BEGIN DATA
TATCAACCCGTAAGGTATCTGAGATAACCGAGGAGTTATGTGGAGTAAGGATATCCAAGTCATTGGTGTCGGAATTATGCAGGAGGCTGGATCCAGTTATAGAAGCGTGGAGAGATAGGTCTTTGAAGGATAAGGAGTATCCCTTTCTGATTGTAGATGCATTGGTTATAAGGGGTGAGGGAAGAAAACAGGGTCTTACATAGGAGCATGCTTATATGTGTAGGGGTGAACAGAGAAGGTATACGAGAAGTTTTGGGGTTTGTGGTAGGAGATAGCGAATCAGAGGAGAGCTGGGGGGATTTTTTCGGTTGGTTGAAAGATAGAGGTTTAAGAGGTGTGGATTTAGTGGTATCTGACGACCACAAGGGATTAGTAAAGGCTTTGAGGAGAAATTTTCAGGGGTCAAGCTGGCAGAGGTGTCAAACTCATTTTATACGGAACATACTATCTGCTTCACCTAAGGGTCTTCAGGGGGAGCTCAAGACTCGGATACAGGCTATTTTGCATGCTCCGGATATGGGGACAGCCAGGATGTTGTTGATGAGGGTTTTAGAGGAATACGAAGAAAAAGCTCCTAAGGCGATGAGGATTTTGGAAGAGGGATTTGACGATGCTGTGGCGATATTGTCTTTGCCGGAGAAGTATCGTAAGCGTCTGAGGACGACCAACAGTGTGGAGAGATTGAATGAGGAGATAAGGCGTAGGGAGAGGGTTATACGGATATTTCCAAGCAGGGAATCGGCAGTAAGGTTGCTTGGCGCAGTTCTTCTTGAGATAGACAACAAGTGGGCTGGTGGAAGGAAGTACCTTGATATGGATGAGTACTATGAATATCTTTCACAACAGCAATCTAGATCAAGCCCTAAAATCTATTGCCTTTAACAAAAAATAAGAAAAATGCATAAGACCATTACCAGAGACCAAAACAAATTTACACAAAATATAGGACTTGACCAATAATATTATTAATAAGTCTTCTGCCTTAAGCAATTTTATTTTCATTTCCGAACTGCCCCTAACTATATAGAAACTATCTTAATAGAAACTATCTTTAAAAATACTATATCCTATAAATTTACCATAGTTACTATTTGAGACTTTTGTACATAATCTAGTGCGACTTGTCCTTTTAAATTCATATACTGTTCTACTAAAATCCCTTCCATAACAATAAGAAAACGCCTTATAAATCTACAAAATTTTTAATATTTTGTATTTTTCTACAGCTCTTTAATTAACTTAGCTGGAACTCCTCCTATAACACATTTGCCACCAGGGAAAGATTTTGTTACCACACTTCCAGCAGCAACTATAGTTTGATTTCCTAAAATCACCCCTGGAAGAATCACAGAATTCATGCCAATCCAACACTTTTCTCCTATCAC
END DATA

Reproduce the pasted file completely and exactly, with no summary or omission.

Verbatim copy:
TATCAACCCGTAAGGTATCTGAGATAACCGAGGAGTTATGTGGAGTAAGGATATCCAAGTCATTGGTGTCGGAATTATGCAGGAGGCTGGATCCAGTTATAGAAGCGTGGAGAGATAGGTCTTTGAAGGATAAGGAGTATCCCTTTCTGATTGTAGATGCATTGGTTATAAGGGGTGAGGGAAGAAAACAGGGTCTTACATAGGAGCATGCTTATATGTGTAGGGGTGAACAGAGAAGGTATACGAGAAGTTTTGGGGTTTGTGGTAGGAGATAGCGAATCAGAGGAGAGCTGGGGGGATTTTTTCGGTTGGTTGAAAGATAGAGGTTTAAGAGGTGTGGATTTAGTGGTATCTGACGACCACAAGGGATTAGTAAAGGCTTTGAGGAGAAATTTTCAGGGGTCAAGCTGGCAGAGGTGTCAAACTCATTTTATACGGAACATACTATCTGCTTCACCTAAGGGTCTTCAGGGGGAGCTCAAGACTCGGATACAGGCTATTTTGCATGCTCCGGATATGGGGACAGCCAGGATGTTGTTGATGAGGGTTTTAGAGGAATACGAAGAAAAAGCTCCTAAGGCGATGAGGATTTTGGAAGAGGGATTTGACGATGCTGTGGCGATATTGTCTTTGCCGGAGAAGTATCGTAAGCGTCTGAGGACGACCAACAGTGTGGAGAGATTGAATGAGGAGATAAGGCGTAGGGAGAGGGTTATACGGATATTTCCAAGCAGGGAATCGGCAGTAAGGTTGCTTGGCGCAGTTCTTCTTGAGATAGACAACAAGTGGGCTGGTGGAAGGAAGTACCTTGATATGGATGAGTACTATGAATATCTTTCACAACAGCAATCTAGATCAAGCCCTAAAATCTATTGCCTTTAACAAAAAATAAGAAAAATGCATAAGACCATTACCAGAGACCAAAACAAATTTACACAAAATATAGGACTTGACCAATAATATTATTAATAAGTCTTCTGCCTTAAGCAATTTTATTTTCATTTCCGAACTGCCCCTAACTATATAGAAACTATCTTAATAGAAACTATCTTTAAAAATACTATATCCTATAAATTTACCATAGTTACTATTTGAGACTTTTGTACATAATCTAGTGCGACTTGTCCTTTTAAATTCATATACTGTTCTACTAAAATCCCTTCCATAACAATAAGAAAACGCCTTATAAATCTACAAAATTTTTAATATTTTGTATTTTTCTACAGCTCTTTAATTAACTTAGCTGGAACTCCTCCTATAACACATTTGCCACCAGGGAAAGATTTTGTTACCACACTTCCAGCAGCAACTATAGTTTGATTTCCTAAAATCACCCCTGGAAGAATCACAGAATTCATGCCAATCCAACACTTTTCTCCTATCAC